Cities struggled to keep their streets navigable. Pedestrians crossed at their own risk. Civic leaders despaired of handling the exponential growth of excrement as the population increased and commerce flourished.

In one sense, horse manure was the 19th century equivalent of our data problem
Henry Ford and his Quadricycle, 1896

No one saw the solution on the horizon. No one, that is, except Henry Ford. His gasoline-powered “horseless carriage”—he called it a “Quadricycle”—produced a different kind of emission.

The proliferation of vehicles powered by internal combustion engines solved the horse manure problem. Of course, it created new problems whose effects we’re dealing with today. But that’s beyond the scope of this blog.

Now obviously it’s an imperfect analogy. Data is much easier to brush off the sole of your shoe, should you step it in. Also it doesn’t stink, not even in the heat of summer.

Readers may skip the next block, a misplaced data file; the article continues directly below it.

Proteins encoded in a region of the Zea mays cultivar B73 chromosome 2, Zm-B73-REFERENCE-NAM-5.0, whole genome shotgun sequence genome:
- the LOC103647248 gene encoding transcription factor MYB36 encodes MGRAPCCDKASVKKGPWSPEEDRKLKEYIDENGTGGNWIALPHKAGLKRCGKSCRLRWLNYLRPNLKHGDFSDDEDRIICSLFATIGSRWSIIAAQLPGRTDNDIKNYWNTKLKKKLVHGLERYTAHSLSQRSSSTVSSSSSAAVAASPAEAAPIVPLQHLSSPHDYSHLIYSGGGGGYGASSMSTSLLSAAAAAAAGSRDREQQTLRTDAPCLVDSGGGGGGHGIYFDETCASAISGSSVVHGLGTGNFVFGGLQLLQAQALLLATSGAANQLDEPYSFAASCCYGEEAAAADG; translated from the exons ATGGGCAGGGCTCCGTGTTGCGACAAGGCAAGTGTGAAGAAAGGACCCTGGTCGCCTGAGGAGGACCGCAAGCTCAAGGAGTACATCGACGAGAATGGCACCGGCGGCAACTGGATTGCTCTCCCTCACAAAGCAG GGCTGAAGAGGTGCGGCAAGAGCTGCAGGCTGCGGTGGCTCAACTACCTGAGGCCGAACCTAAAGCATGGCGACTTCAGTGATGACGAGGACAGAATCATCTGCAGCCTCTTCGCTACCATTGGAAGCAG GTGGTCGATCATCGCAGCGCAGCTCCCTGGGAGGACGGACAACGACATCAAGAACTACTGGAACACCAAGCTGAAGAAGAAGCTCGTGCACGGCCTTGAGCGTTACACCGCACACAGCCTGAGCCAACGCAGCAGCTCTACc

Does data proliferation matter?

As Moore’s Law predicted more than half a century ago, ever-smaller devices now store ever-greater amounts of data. But what’s the point? Sometimes I wonder if companies aren’t collecting data for the same reason British mountaineer George Mallory pursued his passion.

In 1923, before he returned for his third and final trip to Mt. Everest, a journalist asked him, “Why did you want to climb Mount Everest?” Mallory’s admirably terse reply:

“Because it’s there.”

It’s worth noting that the 1924 trip was Mallory’s final visit to Everest not because he reached the summit, but because he died trying.

As a writer, I worry about the role I play—admittedly a small one—in the increasing amount of data bombarding our world. These bits and bytes assembling themselves into daily blog posts add to the world’s data stockpile. So does everything you’ll write today, and into the foreseeable future.

Every PowerPoint presentation, every white paper, every boring employee newsletter (and the few interesting ones, too)—every communication we produce gets socked away into the digital storage bin. So let’s make those words count, shall we? Let’s produce good work. Work worth reading.

That’s our Everest; I climb it daily. Come join me.